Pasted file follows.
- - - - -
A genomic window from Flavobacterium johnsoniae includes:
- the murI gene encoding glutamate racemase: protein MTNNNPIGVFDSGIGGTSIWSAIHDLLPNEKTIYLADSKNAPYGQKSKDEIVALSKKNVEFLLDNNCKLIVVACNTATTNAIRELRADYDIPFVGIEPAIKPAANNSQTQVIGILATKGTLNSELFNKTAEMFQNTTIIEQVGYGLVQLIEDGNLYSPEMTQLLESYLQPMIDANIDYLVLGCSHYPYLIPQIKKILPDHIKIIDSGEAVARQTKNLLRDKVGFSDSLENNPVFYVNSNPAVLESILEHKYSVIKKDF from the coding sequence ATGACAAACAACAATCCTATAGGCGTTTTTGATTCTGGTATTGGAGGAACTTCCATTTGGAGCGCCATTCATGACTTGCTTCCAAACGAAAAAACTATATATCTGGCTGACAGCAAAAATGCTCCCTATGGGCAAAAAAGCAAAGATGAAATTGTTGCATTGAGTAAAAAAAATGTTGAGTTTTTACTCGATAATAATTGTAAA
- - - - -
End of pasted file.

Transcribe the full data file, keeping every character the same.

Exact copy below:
A genomic window from Flavobacterium johnsoniae includes:
- the murI gene encoding glutamate racemase: protein MTNNNPIGVFDSGIGGTSIWSAIHDLLPNEKTIYLADSKNAPYGQKSKDEIVALSKKNVEFLLDNNCKLIVVACNTATTNAIRELRADYDIPFVGIEPAIKPAANNSQTQVIGILATKGTLNSELFNKTAEMFQNTTIIEQVGYGLVQLIEDGNLYSPEMTQLLESYLQPMIDANIDYLVLGCSHYPYLIPQIKKILPDHIKIIDSGEAVARQTKNLLRDKVGFSDSLENNPVFYVNSNPAVLESILEHKYSVIKKDF from the coding sequence ATGACAAACAACAATCCTATAGGCGTTTTTGATTCTGGTATTGGAGGAACTTCCATTTGGAGCGCCATTCATGACTTGCTTCCAAACGAAAAAACTATATATCTGGCTGACAGCAAAAATGCTCCCTATGGGCAAAAAAGCAAAGATGAAATTGTTGCATTGAGTAAAAAAAATGTTGAGTTTTTACTCGATAATAATTGTAAA